> * On the other hand, the physical connection *type* is interesting; e.g.,
> ethernet / 802.11[a,b,g,n] / GPRS / EDGE / HSPA / HSPA+ / LTE / WIMAX / etc.
> This would require a registry of some sort, but it'd be very useful information.

For various reasons the network type is totally useless.
You can be on e.g. WindMobile and have one of three states:
21mbps (streaming video), over-basic-quota (VOIP), excessive network user (no VOIP). All on the same 3G network [4]:

> If we elect to slow your speeds when your data usage first exceeds the thresholds outlined above, we
> will slow your speed to a speed of 256 kilobits per second for downloads and 128 kilobits per second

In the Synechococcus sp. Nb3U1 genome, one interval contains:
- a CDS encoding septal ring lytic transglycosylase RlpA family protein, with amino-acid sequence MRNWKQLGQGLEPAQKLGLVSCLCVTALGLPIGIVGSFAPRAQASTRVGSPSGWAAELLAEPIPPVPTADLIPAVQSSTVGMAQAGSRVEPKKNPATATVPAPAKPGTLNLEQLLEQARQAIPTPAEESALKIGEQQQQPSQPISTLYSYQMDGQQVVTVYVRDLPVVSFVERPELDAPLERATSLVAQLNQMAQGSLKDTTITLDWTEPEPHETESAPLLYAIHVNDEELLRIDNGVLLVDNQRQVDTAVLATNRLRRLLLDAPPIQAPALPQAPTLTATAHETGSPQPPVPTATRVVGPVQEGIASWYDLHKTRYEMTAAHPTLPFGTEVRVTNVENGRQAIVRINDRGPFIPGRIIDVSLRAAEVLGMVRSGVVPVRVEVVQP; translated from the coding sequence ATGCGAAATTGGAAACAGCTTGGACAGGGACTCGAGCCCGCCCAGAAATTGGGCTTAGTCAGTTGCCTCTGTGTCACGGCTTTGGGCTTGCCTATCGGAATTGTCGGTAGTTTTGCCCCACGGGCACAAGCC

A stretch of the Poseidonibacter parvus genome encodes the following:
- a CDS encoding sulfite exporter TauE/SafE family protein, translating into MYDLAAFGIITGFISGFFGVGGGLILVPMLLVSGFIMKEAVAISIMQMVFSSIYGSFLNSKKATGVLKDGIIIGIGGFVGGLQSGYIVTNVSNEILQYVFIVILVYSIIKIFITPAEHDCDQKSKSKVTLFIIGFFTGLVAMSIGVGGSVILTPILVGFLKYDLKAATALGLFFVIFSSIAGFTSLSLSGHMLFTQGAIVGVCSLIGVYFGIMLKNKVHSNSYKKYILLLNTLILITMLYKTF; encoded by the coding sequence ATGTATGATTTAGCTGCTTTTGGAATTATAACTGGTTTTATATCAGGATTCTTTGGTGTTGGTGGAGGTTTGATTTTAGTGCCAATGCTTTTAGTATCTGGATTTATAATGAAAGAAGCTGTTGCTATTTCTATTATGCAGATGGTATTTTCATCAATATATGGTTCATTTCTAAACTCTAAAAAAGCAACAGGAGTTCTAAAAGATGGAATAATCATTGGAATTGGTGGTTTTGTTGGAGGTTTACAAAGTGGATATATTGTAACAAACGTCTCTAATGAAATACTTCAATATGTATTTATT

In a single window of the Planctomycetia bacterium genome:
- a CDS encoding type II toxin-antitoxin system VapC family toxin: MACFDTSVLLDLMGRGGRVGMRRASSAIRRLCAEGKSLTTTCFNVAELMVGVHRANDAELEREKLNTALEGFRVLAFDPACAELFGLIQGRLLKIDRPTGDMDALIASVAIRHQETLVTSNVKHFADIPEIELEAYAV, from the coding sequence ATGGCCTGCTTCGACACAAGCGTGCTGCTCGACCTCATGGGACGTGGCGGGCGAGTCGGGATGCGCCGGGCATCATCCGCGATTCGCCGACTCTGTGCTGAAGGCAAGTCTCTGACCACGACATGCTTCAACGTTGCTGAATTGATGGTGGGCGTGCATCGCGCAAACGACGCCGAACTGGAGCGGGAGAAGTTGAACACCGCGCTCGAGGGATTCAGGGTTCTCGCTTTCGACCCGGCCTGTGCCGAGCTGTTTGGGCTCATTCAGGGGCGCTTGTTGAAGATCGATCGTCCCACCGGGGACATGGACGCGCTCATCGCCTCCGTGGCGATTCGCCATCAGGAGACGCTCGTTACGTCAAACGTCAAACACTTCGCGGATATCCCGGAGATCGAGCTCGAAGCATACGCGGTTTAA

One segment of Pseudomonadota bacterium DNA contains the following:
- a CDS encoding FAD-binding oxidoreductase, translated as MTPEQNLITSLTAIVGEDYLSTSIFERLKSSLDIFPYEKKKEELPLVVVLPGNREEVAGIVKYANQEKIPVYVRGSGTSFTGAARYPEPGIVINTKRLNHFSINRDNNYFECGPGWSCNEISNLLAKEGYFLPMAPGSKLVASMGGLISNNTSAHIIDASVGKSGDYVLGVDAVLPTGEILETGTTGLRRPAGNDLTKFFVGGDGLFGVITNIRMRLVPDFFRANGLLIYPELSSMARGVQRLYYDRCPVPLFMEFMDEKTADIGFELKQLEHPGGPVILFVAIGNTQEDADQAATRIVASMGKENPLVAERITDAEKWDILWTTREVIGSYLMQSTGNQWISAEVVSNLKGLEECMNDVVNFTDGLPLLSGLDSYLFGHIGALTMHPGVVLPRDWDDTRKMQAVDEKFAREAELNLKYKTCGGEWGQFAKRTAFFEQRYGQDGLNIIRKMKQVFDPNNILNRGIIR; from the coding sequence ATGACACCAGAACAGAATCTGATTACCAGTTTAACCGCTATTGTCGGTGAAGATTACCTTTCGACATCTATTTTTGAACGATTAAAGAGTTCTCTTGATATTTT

> for uploads. This should not affect any applications that require less than 256 kilobits-per-second
> of download bandwidth or 128 kilobits-per-second of upload bandwidth (such as browsing, email,
> voice over IP or voice streaming applications), but could affect the performance of applications that
> normally require greater bandwidth (e.g. video streaming or peer-to-peer file sharing). In extreme
> cases, and if your data usage levels within the applicable billing cycle continue to be high and to
> exceed the usage levels specified in this policy, we reserve the right to slow your speed down to
> a maximum of 32 kilobits-per-second of download bandwidth or 16 kilobits-per-second of upload
> bandwidth. At this rate only Internet applications that do not require significant bandwidth nor realtime
> streaming performance (such as: web browsing, email, instant messaging) will continue to work
> unaffected - but at a slower speed. If we elect to slow your speeds, we will do so only until the end of
> the applicable billing cycle.